The government should not issue foreign sovereign debt without getting into larger public consultations, and the many arguments it has given in favour of issuing such securities do not hold, Rathin Roy, member of the Economic Advisory Council to the Prime Minister, said on Monday.
Roy, who is also the director of National Institute of Public Finance and Policy, said India was staring at a silent fiscal crisis, and that the government should release a white paper on its medium-term targets in the backdrop of a shortfall in tax revenue targets.
“I would pay very careful attention to what several governors of the Reserve Bank are saying, that these are sovereign liabilities in perpetuity. I think there are serious issues regarding loss of sovereignty, which need to be addressed. I do not think that the argument that it is cheaper is a good one, I think it doesn’t even hold if you add hedging costs and I don’t buy the simple argument that if something is cheaper, it is good,” Roy said at an event by five thinktanks on the Union Budget. Roy added that there was a reason why the country hadn’t issued overseas debt 70 years “despite huge provocations to so”.
“I would urge, very respectfully, a public consultation on the subject and a public discussion rather than imperial announcements of borrowing programmes being made without taking into account these factors,” he said. Roy also said no country that had issued sovereign bonds, be it in Latin America or Europe, had a pleasant experience with the liabilities that was created.
Finance Minister Nirmala Sitharaman, in her maiden Budget speech on July 5, had announced: “India’s sovereign external debt to GDP is among the lowest globally at less than 5 per cent. The government would start raising a part of its gross borrowing programme in external markets in external currencies. This will also have beneficial impact on demand situation for the government securities in domestic market.”
The bonds will be issued in the second half of fiscal 2019-20. Government officials have clarified that at most, 10 per cent of the year’s total gross borrowing requirement will be raised overseas. That amounts to roughly $10 billion.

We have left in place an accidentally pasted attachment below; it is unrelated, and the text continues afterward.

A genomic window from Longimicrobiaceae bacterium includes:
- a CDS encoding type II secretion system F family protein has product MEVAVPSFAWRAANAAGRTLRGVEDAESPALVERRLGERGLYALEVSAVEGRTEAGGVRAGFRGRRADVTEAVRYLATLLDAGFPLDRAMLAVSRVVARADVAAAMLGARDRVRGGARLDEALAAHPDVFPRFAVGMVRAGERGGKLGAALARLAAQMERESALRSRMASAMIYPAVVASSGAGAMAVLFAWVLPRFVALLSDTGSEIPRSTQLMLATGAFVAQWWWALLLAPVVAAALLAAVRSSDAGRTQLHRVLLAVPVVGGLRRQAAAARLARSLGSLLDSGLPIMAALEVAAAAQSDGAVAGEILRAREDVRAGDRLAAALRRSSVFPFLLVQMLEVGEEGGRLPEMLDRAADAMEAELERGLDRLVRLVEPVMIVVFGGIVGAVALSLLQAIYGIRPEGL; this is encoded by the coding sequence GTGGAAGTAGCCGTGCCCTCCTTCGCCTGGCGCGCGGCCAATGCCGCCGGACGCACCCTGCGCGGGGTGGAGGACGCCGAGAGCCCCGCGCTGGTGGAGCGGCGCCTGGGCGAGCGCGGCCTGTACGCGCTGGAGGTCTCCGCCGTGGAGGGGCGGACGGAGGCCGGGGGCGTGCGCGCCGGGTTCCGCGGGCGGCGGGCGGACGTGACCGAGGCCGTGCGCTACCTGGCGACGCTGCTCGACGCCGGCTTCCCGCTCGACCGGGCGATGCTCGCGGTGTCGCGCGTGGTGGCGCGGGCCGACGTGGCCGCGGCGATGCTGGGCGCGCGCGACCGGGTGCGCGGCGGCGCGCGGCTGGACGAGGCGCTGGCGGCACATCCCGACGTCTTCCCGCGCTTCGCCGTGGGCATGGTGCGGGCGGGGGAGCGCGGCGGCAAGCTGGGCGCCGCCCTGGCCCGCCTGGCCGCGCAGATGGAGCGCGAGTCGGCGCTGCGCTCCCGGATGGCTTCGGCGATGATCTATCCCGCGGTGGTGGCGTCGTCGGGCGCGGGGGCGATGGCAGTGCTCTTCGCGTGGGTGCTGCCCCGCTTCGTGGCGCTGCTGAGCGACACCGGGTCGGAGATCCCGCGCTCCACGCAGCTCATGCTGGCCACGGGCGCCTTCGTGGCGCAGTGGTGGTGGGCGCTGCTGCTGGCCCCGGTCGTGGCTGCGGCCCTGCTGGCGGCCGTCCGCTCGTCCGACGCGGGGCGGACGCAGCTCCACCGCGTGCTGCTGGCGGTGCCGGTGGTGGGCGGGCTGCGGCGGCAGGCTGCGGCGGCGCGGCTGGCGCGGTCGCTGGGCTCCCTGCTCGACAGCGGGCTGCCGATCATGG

Roy also assessed that India was facing a silent fiscal crisis owing to a shortfall in tax revenues. “At the heart of the crisis is a shortfall in provisional tax revenues for 2018-19. It is mainly due to a shortfall in GST revenues (but also personal income tax revenues), compared to the numbers presented in the revised estimates,” he said.
Roy also questioned how the Centre achieved the 3.4 per cent fiscal deficit target for 2018-19. “How is this done given the stunning shortfall in the tax-GDP ratio,” he said.
“Given this revenue shortfall, the expectation from the revenue department is the tax/GDP ratio will rise by more than one per cent of the GDP, I don't know how this is going to happen. My plea to the government is to immediately issue a white paper if you like that incorporates medium term fiscal framework for next 3-5 years,” he said.
"In my professional judgment, you will not able to tax as much as has been forecast in 2019-20 Budget. Therefore, either you will have to borrow more or you will have to spend less. If you borrow more, it has implications for overall economy, or you spend less then it will also have implications," he said.